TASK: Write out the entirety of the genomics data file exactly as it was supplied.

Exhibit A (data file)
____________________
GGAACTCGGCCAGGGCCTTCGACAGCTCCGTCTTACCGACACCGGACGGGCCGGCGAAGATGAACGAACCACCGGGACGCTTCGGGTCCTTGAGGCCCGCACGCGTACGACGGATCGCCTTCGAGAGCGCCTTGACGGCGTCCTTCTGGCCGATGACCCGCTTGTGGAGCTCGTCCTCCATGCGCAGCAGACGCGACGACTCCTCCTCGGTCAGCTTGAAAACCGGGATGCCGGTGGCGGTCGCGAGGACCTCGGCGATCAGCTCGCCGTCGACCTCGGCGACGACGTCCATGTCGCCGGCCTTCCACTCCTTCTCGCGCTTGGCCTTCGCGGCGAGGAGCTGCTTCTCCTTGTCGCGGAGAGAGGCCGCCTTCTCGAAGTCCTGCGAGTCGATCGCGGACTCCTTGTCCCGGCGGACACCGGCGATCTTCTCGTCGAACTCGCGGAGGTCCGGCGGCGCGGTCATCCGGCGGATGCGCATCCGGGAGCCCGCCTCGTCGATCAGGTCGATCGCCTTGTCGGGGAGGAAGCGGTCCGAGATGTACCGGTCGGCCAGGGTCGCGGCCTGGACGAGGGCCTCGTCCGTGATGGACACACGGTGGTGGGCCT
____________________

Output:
GGAACTCGGCCAGGGCCTTCGACAGCTCCGTCTTACCGACACCGGACGGGCCGGCGAAGATGAACGAACCACCGGGACGCTTCGGGTCCTTGAGGCCCGCACGCGTACGACGGATCGCCTTCGAGAGCGCCTTGACGGCGTCCTTCTGGCCGATGACCCGCTTGTGGAGCTCGTCCTCCATGCGCAGCAGACGCGACGACTCCTCCTCGGTCAGCTTGAAAACCGGGATGCCGGTGGCGGTCGCGAGGACCTCGGCGATCAGCTCGCCGTCGACCTCGGCGACGACGTCCATGTCGCCGGCCTTCCACTCCTTCTCGCGCTTGGCCTTCGCGGCGAGGAGCTGCTTCTCCTTGTCGCGGAGAGAGGCCGCCTTCTCGAAGTCCTGCGAGTCGATCGCGGACTCCTTGTCCCGGCGGACACCGGCGATCTTCTCGTCGAACTCGCGGAGGTCCGGCGGCGCGGTCATCCGGCGGATGCGCATCCGGGAGCCCGCCTCGTCGATCAGGTCGATCGCCTTGTCGGGGAGGAAGCGGTCCGAGATGTACCGGTCGGCCAGGGTCGCGGCCTGGACGAGGGCCTCGTCCGTGATGGACACACGGTGGTGGGCCT